Before I was aware of The Bullet Journal Method by Ryder Carroll, I had always liked the idea of paper diaries and planners but they have never worked for me. Maybe my reliance on Google Calendar on my phone was the reason my diaries always gathered more dust than ink or it could be the lack of flexibility, page a day leaded to me wasting loads of paper and page a week diaries often didn’t have enough space. I guess the closest I had to something that worked for my business was a huge wall calendar which featured all my upcoming trade shows and colour coded the days I should have been preparing for them. Business was ticking this way but there was no real forward planning, clearly I needed to do something to step up my game, but I didn’t really know how to go about it.
Late in 2019, after a few years of ticking over due to relocating the business and family commitments, it was decided 2020 would be the year to pull it all together (I know right!) and the The Bullet Journal Method was going to be the one to keep me right. I’m not going to regurgitate Ryder Carroll’s book here, so I guess this isn’t really an introduction to Bullet Journaling, but more an introduction to how I use it for my small business, so if you haven’t already read the book, I recommend it although I’m not sold on all the gratitude lark.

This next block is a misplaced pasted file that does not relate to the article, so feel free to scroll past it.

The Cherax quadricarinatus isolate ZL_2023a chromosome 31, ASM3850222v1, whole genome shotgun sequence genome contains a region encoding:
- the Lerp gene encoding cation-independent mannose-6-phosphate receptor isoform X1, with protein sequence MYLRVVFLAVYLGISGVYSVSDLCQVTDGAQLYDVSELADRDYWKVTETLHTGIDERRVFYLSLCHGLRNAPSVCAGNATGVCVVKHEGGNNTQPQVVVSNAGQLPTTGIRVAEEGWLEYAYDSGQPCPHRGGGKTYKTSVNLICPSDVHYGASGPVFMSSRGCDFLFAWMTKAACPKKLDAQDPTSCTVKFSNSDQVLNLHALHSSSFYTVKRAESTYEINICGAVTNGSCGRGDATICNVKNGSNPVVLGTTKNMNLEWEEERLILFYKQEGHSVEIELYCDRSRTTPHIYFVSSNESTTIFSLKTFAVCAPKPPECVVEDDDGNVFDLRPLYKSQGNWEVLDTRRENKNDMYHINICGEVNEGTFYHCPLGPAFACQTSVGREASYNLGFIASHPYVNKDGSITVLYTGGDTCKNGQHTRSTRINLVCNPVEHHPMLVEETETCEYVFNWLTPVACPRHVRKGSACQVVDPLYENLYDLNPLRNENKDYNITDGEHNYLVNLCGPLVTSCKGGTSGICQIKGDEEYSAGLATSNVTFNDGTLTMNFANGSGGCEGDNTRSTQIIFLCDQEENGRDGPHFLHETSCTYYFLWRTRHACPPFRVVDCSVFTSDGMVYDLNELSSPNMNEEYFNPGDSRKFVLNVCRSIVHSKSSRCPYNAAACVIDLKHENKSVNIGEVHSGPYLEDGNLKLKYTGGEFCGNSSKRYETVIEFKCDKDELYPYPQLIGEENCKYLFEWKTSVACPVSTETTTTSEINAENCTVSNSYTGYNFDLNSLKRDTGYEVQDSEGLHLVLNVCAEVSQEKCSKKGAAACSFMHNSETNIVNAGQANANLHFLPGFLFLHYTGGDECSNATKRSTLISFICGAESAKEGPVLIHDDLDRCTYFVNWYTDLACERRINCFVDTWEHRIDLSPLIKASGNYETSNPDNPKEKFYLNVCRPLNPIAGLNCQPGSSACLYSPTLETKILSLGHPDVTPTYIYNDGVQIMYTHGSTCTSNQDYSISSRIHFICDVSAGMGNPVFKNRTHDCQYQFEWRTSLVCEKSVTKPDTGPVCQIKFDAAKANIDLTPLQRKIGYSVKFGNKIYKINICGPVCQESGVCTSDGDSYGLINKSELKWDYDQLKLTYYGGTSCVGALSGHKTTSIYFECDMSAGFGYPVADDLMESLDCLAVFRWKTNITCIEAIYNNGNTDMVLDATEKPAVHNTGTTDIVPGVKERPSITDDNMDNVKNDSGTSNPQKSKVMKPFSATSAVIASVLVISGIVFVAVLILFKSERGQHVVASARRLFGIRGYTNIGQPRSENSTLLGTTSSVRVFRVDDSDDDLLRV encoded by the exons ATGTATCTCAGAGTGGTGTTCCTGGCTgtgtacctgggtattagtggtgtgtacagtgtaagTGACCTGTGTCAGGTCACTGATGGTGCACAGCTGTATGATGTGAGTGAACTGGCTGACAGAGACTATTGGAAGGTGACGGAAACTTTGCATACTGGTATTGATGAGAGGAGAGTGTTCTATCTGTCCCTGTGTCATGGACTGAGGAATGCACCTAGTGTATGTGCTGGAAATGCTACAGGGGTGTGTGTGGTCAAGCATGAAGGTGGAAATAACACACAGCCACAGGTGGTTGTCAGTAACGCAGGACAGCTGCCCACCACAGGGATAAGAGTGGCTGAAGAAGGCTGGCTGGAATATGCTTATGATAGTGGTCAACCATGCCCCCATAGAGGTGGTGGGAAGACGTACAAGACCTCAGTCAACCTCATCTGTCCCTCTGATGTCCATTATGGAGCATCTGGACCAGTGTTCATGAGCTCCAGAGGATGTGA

Important Note: If you google anything about Bullet Journaling or BUJO you’re going to find a whole lot of people using it for mental health management or crazy art projects.. You won’t get any of that lark here! The Bullet Journal Method is, for me, a tool to get organised, project and plan my small business and save time, not take it.
How I Use The Bullet Journal?
The Bullet Journal Method is flexible and with a little bit of trial and error it’s become an essential part of my business processes. I know as time goes by it’ll evolve but here is a quick overview of my journal.
Tools I Use
As I’ve said, this isn’t an art project for me, so the tools I use are quite basic:
A dotted notebook I use this Ottergami A5 one but any notebook will do
A pen I use the SMTTW 4in1 which is a red, blue and black ballpoint and pencil all in, but you can really grab any pen you like
A ruler Not essential, but I like a straight line.
A highlighter Again not essential.
Sections I Use